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Bolsonaro Welcomes Big Business to Brazil, Alarming Environmentalists and Indigenous Groups
In his first major international speech, Brazil's new president Jair Bolsonaro told the politicians and business leaders gathered in Davos this week that he's opening up his country and its natural resources to foreign investment, all while—somehow—preserving the nation's environment and biodiversity.
"It is now our mission to make progress in harmonizing environmental preservation and biodiversity on the one hand, with much-needed economic development, while bearing in mind that these are interdependent, inseparable pillars of our society," he said Tuesday at the World Economic Forum's annual meeting.
"Those who criticize us have actually a great deal to learn with us. We wish to govern by example," he added.
While campaigning for president, the far-right Congressman promised to loosen protections for the Amazon rainforest and open it up to development, causing many indigenous communities and environmentalists to worry about the forest's future.
The world's largest rainforest hosts the richest biodiversity of any ecosystem and is an important carbon sink, making it vital for preventing worse climate change. Bolsonaro initially pledged to withdraw from the Paris climate agreement before recanting.
"We are the one country that most preserves the environment," he also claimed. "No other country in the world has as many forests as we do."
That's not exactly true. As EcoWatch previously mentioned, although deforestation in the Amazon decreased by 70 percent from around 2005 to 2011 due to rainforest protection movements, from 2011 to 2017, as the country entered a more chaotic political period, the decrease in deforestation stopped, but it did not reverse.
Additionally, according to Climate Home News, "in 2018, under the previous administration, deforestation reached a ten-year high. During the election period, with a Bolsonaro victory anticipated, forest loss jumped by 50 percent, year-on-year."
What's more, just hours after taking office, he issued an executive order that transferred responsibility for recognizing indigenous lands to the ministry of agriculture, which has ties to the agribusiness lobby and other industries.
During his short speech, Bolsonaro told the Davos audience to "get to know our Amazonian region, our coastlines, our beaches and our cities and our wetlands," but also called for even more exploitation of the country's precious resources.
"Brazil is home to the world's greatest biodiversity and we have abundant mineral resources," he said. "We want to engage with partners who master technology so that this marriage translates into progress and development for all. Our actions, make no mistake whatsoever, will certainly attract you to seize great business opportunities, not only for the good for Brazil but also for the good of the whole world at large."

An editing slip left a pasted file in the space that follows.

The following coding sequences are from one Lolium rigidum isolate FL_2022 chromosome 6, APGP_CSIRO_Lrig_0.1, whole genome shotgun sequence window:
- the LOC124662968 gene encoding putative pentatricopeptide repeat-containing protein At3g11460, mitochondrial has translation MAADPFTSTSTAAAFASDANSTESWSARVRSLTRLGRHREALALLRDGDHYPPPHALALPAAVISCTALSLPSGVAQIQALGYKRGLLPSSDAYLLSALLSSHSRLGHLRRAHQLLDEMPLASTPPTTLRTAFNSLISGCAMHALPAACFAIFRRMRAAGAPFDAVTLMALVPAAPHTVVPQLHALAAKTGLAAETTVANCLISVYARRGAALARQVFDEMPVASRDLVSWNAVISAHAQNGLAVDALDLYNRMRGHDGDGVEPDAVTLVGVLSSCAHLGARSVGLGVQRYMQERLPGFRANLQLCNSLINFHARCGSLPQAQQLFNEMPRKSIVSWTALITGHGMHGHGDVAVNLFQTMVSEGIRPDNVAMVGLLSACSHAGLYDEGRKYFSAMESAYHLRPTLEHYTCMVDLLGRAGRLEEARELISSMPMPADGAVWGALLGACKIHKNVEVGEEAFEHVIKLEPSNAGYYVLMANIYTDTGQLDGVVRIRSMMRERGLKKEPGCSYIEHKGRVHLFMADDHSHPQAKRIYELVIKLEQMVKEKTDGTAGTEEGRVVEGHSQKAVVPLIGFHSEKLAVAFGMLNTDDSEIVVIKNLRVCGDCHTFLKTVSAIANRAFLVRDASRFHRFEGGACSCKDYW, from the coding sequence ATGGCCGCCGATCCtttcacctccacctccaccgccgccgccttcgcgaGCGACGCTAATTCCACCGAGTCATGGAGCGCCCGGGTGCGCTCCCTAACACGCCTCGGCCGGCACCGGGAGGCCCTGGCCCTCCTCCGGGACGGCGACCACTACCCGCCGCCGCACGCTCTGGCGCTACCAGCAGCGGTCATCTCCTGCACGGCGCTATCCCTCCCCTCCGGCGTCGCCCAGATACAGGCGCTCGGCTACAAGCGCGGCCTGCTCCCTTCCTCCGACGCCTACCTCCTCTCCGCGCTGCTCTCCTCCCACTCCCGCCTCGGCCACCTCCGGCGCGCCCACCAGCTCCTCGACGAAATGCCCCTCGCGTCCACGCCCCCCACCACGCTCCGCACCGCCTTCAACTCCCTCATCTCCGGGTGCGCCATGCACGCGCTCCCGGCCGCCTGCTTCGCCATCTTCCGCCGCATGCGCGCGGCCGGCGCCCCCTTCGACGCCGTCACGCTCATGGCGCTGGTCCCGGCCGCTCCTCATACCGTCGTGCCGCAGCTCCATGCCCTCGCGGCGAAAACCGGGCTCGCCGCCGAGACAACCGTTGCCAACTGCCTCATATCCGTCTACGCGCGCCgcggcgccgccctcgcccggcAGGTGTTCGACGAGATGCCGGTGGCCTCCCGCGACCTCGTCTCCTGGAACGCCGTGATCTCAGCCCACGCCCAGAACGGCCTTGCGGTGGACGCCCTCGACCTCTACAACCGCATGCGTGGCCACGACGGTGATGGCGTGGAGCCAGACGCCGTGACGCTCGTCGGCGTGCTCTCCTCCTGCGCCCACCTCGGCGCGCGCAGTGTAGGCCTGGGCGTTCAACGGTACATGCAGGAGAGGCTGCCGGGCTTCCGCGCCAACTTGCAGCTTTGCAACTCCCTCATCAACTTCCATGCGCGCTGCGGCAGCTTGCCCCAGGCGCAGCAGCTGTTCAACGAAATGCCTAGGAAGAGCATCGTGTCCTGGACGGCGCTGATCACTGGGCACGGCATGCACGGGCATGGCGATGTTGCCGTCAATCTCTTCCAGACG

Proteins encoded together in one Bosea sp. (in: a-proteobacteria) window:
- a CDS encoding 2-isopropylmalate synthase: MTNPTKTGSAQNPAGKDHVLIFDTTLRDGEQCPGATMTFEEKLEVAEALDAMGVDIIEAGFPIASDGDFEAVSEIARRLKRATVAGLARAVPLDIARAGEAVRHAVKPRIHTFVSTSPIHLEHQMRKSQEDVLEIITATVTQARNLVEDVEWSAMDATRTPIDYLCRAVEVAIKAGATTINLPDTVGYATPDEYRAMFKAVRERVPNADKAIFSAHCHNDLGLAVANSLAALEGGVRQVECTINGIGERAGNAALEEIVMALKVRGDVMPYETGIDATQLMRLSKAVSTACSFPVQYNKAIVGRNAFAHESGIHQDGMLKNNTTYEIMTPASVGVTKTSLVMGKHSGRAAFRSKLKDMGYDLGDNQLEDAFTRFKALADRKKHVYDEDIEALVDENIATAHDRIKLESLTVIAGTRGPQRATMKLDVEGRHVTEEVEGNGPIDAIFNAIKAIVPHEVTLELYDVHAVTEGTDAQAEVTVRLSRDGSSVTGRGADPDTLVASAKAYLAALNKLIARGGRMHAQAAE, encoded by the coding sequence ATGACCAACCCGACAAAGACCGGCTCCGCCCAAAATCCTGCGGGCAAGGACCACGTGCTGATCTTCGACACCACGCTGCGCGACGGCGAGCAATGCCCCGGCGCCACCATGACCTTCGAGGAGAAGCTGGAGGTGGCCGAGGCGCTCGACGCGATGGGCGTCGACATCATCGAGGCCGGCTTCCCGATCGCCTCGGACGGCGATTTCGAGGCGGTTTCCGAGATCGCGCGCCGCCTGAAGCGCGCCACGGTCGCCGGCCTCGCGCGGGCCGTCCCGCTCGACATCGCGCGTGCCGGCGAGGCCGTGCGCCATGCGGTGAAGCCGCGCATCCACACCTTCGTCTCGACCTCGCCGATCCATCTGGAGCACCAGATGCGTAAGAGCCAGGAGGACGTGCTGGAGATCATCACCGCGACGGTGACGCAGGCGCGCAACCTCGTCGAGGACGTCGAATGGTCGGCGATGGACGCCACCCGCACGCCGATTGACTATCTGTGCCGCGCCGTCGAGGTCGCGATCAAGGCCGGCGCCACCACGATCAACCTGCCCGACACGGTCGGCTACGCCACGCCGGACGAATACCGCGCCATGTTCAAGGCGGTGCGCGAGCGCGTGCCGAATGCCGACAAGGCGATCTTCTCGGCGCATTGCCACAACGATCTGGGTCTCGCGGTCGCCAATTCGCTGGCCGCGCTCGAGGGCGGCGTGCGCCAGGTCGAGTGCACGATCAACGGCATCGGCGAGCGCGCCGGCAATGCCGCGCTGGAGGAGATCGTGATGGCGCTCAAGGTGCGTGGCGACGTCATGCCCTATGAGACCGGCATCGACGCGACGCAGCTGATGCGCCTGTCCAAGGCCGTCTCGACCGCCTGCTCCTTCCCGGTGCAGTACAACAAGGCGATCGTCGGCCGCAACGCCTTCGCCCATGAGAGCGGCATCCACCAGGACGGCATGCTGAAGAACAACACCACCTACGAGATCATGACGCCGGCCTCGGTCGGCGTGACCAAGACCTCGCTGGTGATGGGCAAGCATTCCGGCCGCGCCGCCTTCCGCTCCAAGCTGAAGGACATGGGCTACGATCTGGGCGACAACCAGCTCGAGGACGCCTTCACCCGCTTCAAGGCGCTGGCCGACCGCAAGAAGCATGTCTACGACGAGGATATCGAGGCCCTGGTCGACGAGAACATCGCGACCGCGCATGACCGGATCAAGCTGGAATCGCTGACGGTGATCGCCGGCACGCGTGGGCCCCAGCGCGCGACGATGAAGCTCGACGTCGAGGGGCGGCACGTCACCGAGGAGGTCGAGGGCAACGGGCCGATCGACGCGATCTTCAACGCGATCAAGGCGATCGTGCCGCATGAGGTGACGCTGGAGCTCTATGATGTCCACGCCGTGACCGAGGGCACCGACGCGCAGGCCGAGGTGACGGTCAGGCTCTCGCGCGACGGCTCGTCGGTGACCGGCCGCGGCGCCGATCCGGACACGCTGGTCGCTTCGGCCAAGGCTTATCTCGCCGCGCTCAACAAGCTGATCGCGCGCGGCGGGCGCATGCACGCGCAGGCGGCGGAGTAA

Bolsonaro promised to "reduce the tax burden, simplify tax rules and make life easier for those who want to produce, do business, invest and create jobs."
José Gregorio Mirabal, general coordinator of the Indigenous Organizations of the Amazon River Basin, urged Davos attendees to reject the Brazilian leader's remarks.
"[Do] not to be distracted by president Bolsonaro's efforts to calm investors interested in investing in Brazil," Mirabal said, as quoted by Climate Home News.
"You cannot imagine what will happen if the government of Brazil implements its intention to roll back the rights of indigenous peoples to their forests, in favor of implementing projects for mining, transportation, communication and energy on indigenous territories," Mirabal continued. "The outcome of implementing president Bolsonaro's development plans will visit upon the entire Amazon a genocide and an environmental disaster on a scale that the world has not seen before."
Watch Bolsonaro's speech here:
Special Address by Jair Bolsonaro, President of Brazil www.youtube.com
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By Kate Martyr
A total of 563 square kilometers (217.38 square miles) of the world's largest rainforest was destroyed in November, 103% more than in the same month last year, according to Brazil's space research agency.
From January to November this year an area almost the size of the Caribbean island of Puerto Rico was destroyed — an 83% overall increase in destruction when compared with the same period last year.
The figures were released on Friday by the National Institute for Space Research (INPE), and collected through the DETER database, which uses satellite images to monitor forest fires, forest destruction and other developments affecting the rainforest.
What's Behind the Rise?
Overall, deforestation in 2019 has jumped 30% compared to last year — 9,762 square kilometers (approximately 3769 square miles) have been destroyed, despite deforestation usually slowing during November and December.
Environmental groups, researchers and activists blamed the policies of Brazil's president Jair Bolsonaro for the increase.
They say that Bolosonaro's calls for the Amazon to be developed and his weakening support for Ibama, the government's environmental agency, have led to loggers and ranchers feeling safer and braver in destroying the expansive rainforest.
His government hit back at these claims, pointing out that previous governments also cut budgets to environment agencies such as Ibama.
AOSIS blasted Brazil, among other nations, for "a lack of ambition that also undermines ours."
Last month, a group of Brazilian lawyers called for Bolsonaro to be investigated by the International Criminal Court over his environmental policies.
Reposted with permission from DW.
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